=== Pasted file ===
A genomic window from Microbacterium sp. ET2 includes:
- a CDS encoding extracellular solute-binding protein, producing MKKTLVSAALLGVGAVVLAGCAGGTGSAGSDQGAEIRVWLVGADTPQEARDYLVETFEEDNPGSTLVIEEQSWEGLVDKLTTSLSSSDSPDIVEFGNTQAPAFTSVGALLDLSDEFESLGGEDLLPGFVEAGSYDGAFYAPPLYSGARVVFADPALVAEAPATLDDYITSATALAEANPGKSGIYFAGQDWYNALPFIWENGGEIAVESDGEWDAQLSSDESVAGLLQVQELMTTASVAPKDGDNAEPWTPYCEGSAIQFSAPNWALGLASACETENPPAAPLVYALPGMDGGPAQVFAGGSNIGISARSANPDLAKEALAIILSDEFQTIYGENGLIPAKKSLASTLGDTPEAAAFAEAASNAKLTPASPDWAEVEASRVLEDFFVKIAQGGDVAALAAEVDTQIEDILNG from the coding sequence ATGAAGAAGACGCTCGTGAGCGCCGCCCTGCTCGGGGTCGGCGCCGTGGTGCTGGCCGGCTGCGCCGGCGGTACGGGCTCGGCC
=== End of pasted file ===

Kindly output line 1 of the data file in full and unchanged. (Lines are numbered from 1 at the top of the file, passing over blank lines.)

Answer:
A genomic window from Microbacterium sp. ET2 includes: